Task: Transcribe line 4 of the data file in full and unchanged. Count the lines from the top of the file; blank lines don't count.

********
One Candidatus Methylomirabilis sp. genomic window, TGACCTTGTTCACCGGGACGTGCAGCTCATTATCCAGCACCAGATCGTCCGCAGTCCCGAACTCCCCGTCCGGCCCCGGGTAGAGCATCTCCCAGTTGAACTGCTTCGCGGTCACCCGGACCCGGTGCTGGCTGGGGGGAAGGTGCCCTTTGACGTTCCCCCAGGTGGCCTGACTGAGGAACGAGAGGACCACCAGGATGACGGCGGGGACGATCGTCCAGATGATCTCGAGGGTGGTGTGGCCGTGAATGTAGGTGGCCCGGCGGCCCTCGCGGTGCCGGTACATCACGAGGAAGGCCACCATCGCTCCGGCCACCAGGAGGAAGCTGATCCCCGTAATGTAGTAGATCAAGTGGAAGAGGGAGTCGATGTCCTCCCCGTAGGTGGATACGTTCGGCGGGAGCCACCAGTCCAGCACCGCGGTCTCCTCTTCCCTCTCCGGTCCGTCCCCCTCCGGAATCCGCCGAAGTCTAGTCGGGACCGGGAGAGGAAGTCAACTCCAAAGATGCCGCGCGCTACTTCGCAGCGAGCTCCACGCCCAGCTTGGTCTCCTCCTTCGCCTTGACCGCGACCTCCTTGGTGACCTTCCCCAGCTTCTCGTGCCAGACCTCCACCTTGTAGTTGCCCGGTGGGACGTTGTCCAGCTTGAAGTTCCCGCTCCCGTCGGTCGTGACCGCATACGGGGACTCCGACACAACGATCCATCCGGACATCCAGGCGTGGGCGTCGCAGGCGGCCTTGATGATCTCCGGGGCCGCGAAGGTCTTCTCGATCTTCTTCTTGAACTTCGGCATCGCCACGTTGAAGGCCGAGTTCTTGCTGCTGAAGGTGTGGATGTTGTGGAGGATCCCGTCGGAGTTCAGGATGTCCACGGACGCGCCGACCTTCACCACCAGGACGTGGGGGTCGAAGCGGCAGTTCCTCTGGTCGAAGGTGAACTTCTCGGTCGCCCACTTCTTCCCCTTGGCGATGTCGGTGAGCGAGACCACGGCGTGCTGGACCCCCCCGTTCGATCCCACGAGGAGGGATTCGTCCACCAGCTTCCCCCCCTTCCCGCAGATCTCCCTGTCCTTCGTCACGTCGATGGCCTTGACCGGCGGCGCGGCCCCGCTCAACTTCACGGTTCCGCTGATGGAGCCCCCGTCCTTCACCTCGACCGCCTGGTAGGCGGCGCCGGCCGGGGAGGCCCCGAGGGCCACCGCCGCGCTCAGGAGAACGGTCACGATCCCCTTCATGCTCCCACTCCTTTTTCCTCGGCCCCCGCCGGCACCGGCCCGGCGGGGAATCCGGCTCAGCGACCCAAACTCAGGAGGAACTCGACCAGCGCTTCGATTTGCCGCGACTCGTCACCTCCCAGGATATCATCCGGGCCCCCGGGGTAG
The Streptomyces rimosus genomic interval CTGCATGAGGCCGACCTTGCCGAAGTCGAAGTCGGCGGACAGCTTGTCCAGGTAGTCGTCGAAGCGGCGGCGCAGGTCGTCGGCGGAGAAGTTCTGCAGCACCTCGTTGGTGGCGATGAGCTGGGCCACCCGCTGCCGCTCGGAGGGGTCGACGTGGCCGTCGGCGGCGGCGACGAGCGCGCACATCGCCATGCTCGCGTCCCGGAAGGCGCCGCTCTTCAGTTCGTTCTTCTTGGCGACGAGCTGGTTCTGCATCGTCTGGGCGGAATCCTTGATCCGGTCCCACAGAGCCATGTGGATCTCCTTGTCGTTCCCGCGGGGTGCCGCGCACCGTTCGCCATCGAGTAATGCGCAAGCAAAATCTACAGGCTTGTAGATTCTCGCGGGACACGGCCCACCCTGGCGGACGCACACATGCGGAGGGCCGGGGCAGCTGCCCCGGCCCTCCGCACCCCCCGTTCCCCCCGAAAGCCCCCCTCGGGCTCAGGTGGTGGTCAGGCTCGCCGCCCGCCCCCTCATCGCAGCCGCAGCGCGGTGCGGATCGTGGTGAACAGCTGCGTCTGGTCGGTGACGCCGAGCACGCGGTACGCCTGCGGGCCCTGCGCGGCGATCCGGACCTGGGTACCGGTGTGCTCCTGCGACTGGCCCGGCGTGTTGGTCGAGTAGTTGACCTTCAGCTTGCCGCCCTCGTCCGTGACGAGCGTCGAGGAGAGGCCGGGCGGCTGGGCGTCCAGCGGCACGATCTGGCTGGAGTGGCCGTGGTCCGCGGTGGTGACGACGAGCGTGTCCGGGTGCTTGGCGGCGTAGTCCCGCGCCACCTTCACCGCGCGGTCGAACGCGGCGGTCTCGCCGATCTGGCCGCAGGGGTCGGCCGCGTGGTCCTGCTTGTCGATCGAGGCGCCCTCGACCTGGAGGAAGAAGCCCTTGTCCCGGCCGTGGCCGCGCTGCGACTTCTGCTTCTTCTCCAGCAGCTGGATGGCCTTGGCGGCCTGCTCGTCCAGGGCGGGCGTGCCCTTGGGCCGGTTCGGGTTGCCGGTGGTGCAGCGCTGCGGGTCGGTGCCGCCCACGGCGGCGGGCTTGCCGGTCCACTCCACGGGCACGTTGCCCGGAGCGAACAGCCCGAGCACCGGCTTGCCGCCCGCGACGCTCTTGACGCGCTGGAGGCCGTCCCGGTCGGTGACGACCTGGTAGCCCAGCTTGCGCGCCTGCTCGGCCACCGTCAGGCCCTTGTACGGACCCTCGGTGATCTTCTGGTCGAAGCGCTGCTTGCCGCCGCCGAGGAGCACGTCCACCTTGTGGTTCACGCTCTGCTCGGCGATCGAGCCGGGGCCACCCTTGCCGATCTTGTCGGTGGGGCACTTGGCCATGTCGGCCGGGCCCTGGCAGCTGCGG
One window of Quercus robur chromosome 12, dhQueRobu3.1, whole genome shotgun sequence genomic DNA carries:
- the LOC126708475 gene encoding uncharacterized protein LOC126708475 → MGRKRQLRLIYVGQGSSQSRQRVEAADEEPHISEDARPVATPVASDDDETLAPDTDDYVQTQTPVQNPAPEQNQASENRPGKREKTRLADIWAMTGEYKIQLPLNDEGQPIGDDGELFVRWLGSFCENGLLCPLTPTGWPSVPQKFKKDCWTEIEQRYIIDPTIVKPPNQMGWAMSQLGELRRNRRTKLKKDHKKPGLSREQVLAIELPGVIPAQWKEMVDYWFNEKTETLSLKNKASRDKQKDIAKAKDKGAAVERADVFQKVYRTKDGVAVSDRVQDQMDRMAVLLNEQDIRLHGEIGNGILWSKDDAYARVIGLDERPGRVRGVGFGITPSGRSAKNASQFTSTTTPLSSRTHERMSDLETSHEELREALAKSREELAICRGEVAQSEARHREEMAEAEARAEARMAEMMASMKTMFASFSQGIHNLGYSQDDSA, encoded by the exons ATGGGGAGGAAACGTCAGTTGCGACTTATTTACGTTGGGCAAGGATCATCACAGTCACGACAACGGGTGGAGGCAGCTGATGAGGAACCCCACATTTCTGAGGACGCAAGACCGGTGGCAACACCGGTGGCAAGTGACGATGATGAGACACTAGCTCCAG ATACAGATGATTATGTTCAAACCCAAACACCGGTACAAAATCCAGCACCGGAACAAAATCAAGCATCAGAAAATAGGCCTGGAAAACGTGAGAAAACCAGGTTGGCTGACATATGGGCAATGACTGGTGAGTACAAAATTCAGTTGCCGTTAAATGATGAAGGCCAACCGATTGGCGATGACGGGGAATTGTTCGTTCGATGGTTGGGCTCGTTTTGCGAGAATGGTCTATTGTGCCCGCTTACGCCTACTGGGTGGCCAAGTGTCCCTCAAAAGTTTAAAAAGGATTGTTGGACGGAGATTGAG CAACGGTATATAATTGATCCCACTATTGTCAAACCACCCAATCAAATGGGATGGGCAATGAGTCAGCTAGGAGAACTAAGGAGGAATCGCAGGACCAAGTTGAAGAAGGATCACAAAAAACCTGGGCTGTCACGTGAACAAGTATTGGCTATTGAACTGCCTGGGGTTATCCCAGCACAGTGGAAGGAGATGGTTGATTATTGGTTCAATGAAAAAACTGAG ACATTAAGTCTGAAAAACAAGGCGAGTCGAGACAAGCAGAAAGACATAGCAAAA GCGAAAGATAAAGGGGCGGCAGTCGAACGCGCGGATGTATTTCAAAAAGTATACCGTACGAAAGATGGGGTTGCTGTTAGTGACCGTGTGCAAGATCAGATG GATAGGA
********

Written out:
- the LOC126708475 gene encoding uncharacterized protein LOC126708475 → MGRKRQLRLIYVGQGSSQSRQRVEAADEEPHISEDARPVATPVASDDDETLAPDTDDYVQTQTPVQNPAPEQNQASENRPGKREKTRLADIWAMTGEYKIQLPLNDEGQPIGDDGELFVRWLGSFCENGLLCPLTPTGWPSVPQKFKKDCWTEIEQRYIIDPTIVKPPNQMGWAMSQLGELRRNRRTKLKKDHKKPGLSREQVLAIELPGVIPAQWKEMVDYWFNEKTETLSLKNKASRDKQKDIAKAKDKGAAVERADVFQKVYRTKDGVAVSDRVQDQMDRMAVLLNEQDIRLHGEIGNGILWSKDDAYARVIGLDERPGRVRGVGFGITPSGRSAKNASQFTSTTTPLSSRTHERMSDLETSHEELREALAKSREELAICRGEVAQSEARHREEMAEAEARAEARMAEMMASMKTMFASFSQGIHNLGYSQDDSA, encoded by the exons ATGGGGAGGAAACGTCAGTTGCGACTTATTTACGTTGGGCAAGGATCATCACAGTCACGACAACGGGTGGAGGCAGCTGATGAGGAACCCCACATTTCTGAGGACGCAAGACCGGTGGCAACACCGGTGGCAAGTGACGATGATGAGACACTAGCTCCAG ATACAGATGATTATGTTCAAACCCAAACACCGGTACAAAATCCAGCACCGGAACAAAATCAAGCATCAGAAAATAGGCCTGGAAAACGTGAGAAAACCAGGTTGGCTGACATATGGGCAATGACTGGTGAGTACAAAATTCAGTTGCCGTTAAATGATGAAGGCCAACCGATTGGCGATGACGGGGAATTGTTCGTTCGATGGTTGGGCTCGTTTTGCGAGAATGGTCTATTGTGCCCGCTTACGCCTACTGGGTGGCCAAGTGTCCCTCAAAAGTTTAAAAAGGATTGTTGGACGGAGATTGAG CAACGGTATATAATTGATCCCACTATTGTCAAACCACCCAATCAAATGGGATGGGCAATGAGTCAGCTAGGAGAACTAAGGAGGAATCGCAGGACCAAGTTGAAGAAGGATCACAAAAAACCTGGGCTGTCACGTGAACAAGTATTGGCTATTGAACTGCCTGGGGTTATCCCAGCACAGTGGAAGGAGATGGTTGATTATTGGTTCAATGAAAAAACTGAG ACATTAAGTCTGAAAAACAAGGCGAGTCGAGACAAGCAGAAAGACATAGCAAAA GCGAAAGATAAAGGGGCGGCAGTCGAACGCGCGGATGTATTTCAAAAAGTATACCGTACGAAAGATGGGGTTGCTGTTAGTGACCGTGTGCAAGATCAGATG GATAGGA